As media companies contemplate the future of the metaverse -- how it will affect our lives, which companies will be most effective at bringing it to fruition, what it will look like –– a new survey shows that over half of older Americans have never heard of the term.
Toluna, a media company specializing in market research studies, surveyed 2,006 Americans ages 13 and up about their understanding and perceptions of the metaverse. What they found was that understanding of the term is highly dependent on a person's age.
Not surprisingly, nearly half of teens (46%) between the ages of 13 and 17 said they knew about the metaverse, compared to 25% of those age 18 and over.
But 54% of those over the age of 54 said they had never heard of the term, while 36% of respondents 18-54 said they had heard of the metaverse but didn’t know what it was.
While the market surrounding the metaverse is still chaotic, and billions of dollars are funneled into crypto, new immersive technologies, and futuristic concepts, Toluna conducted the study to see what possibilities around the metaverse respondents were most excited about.
The study found that teens were most interested in trying new virtual experiences, such as virtual gaming (55%), watching TV and movies (52%), and shopping (40%).
Those 18-34 were most interested in the same activities but to a lesser extent than teens, with 44% excited about possibilities for virtual gaming, 44% for watching virtual TV and movies, and 32% for virtual shopping experiences.
However, 45% of Americans over the age of 54 weren’t interested in trying any virtual experiences.
The second most popular response for this age group was watching TV and movies (33%), followed by learning (23%).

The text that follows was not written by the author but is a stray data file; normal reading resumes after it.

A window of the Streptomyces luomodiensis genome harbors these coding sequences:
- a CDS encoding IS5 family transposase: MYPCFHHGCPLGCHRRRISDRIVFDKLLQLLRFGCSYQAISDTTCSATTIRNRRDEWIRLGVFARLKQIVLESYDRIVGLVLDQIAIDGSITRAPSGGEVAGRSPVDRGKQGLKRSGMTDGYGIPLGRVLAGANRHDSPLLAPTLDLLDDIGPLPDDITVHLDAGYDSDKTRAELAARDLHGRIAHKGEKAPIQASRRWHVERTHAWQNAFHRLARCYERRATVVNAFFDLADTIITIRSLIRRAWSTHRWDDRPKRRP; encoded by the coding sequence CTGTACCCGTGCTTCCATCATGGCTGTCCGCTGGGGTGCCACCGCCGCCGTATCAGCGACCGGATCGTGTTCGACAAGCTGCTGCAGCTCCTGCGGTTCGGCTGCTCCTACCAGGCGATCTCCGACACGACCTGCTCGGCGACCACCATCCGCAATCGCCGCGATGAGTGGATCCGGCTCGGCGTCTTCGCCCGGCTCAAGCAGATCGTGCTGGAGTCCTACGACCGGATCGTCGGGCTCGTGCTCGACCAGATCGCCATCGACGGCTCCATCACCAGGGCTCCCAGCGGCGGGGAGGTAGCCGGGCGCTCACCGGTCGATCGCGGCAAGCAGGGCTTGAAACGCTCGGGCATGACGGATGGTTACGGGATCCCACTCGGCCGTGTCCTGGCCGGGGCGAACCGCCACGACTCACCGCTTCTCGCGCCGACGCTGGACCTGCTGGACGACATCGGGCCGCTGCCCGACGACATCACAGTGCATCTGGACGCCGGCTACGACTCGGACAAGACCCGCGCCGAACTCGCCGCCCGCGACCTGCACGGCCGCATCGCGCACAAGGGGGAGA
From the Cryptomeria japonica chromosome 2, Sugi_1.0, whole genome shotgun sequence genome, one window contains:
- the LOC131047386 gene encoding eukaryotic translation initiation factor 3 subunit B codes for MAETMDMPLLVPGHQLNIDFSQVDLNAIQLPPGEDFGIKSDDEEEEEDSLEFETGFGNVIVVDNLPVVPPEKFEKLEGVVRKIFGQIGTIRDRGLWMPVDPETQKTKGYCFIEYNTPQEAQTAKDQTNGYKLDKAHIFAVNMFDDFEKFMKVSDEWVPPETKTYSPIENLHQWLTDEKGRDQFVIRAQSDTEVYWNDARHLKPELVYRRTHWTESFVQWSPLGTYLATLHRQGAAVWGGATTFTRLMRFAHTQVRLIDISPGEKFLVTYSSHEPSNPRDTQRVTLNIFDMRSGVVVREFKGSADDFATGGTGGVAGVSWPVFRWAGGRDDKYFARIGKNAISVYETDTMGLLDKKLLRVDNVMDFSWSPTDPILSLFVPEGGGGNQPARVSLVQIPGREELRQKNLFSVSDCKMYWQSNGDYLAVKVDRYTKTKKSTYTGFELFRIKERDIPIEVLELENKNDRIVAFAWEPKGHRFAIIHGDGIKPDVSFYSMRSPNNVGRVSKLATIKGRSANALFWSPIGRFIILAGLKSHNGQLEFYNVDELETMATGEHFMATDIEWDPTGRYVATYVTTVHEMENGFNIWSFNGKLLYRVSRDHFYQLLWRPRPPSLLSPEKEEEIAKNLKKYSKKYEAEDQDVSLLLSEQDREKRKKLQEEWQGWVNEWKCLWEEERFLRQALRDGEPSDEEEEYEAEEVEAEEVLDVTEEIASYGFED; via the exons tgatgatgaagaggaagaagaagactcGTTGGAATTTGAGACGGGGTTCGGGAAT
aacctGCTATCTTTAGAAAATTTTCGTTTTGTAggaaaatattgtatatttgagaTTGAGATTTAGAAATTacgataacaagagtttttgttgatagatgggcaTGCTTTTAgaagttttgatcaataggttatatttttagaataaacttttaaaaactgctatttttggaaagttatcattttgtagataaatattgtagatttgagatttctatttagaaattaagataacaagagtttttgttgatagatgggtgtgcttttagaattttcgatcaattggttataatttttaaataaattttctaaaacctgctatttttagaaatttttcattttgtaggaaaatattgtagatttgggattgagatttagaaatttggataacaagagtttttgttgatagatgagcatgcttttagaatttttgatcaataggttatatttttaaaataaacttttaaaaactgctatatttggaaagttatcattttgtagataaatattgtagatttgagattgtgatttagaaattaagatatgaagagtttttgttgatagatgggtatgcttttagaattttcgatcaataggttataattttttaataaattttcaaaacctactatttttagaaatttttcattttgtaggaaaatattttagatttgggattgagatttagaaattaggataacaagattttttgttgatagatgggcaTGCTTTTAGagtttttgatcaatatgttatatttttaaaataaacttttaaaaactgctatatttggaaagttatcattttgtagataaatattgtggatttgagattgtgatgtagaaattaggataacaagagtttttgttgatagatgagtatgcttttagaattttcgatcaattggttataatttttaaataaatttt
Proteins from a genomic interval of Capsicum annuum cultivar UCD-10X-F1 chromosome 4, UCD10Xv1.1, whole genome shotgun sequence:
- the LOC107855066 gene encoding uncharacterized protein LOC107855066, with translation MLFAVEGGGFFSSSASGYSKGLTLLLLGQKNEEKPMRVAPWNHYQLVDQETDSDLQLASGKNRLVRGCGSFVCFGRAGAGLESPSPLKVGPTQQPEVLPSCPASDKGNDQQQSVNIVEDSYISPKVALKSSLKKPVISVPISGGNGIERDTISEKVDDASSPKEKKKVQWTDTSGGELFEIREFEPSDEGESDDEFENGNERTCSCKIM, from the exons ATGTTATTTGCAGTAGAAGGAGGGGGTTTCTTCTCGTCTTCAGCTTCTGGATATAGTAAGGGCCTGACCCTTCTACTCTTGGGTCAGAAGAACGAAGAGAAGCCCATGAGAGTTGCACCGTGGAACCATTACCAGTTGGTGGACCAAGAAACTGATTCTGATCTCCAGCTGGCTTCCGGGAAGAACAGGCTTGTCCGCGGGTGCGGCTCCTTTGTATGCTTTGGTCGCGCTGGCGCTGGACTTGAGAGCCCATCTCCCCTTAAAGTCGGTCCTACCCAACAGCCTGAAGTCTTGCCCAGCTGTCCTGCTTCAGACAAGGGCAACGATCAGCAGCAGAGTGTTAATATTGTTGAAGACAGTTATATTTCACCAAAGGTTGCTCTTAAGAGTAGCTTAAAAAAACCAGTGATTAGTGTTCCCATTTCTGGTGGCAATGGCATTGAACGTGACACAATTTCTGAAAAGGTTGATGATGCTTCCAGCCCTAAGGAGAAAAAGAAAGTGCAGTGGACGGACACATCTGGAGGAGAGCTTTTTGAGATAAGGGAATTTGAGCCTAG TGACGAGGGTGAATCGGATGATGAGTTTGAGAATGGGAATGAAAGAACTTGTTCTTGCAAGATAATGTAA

Other categories such as real estate, physical therapy, and workplace applications of the metaverse were the least popular options among all three age groups.
In general, adults were most excited about the ability to customize their avatars (47%), and teens were most excited about their ability to play games with friends (68%), following customizing avatars (66%), and personalized experiences (65%).
Toluna also gained some revealing insights by measuring the specific concerns each age group has around the looming metaverse.
Respondents whose own children were still living at home were most concerned about their children’s privacy (55%) and their access to mature content (53%). Spending too much time in virtual reality (49%), interacting with unknown participants (48%), and bullying (47%) were other highly rated concerns.
Teens also feared breaches of privacy in the metaverse, but at a lower rate (35%). This age group was also concerned about additional technology expenses the metaverse might require (31%), and poor graphics (30%).
Exactly half of teens reported being frightened about the metaverse’s possibilities, and 61% said they would rather use their mobile, tablet, or desktop devices for digital interactions than a virtual reality (VR) headset.
Adults between the ages of 18 and 54 feared a lack of privacy (38%), technology expenses (31%), and the possibility of less human connection (30%) -- which, at 38%, was the top concern for adults over 54, followed by a lack of privacy (36%) and technology expenses (35%).
Overall, teens (64%) and adults (74%) both felt their most meaningful connections were in person.
“Technology means different things to different generations and produces distinct levels of engagement,” says Tammy Young, Toluna’s senior vice president of technology, media, telecom, and entertainment in North America. “While respondents in this study agree that their most meaningful connections are currently in person, brands should have a plan for the Metaverse that shows they understand and can connect with their consumer to deliver experiences and products they truly want.”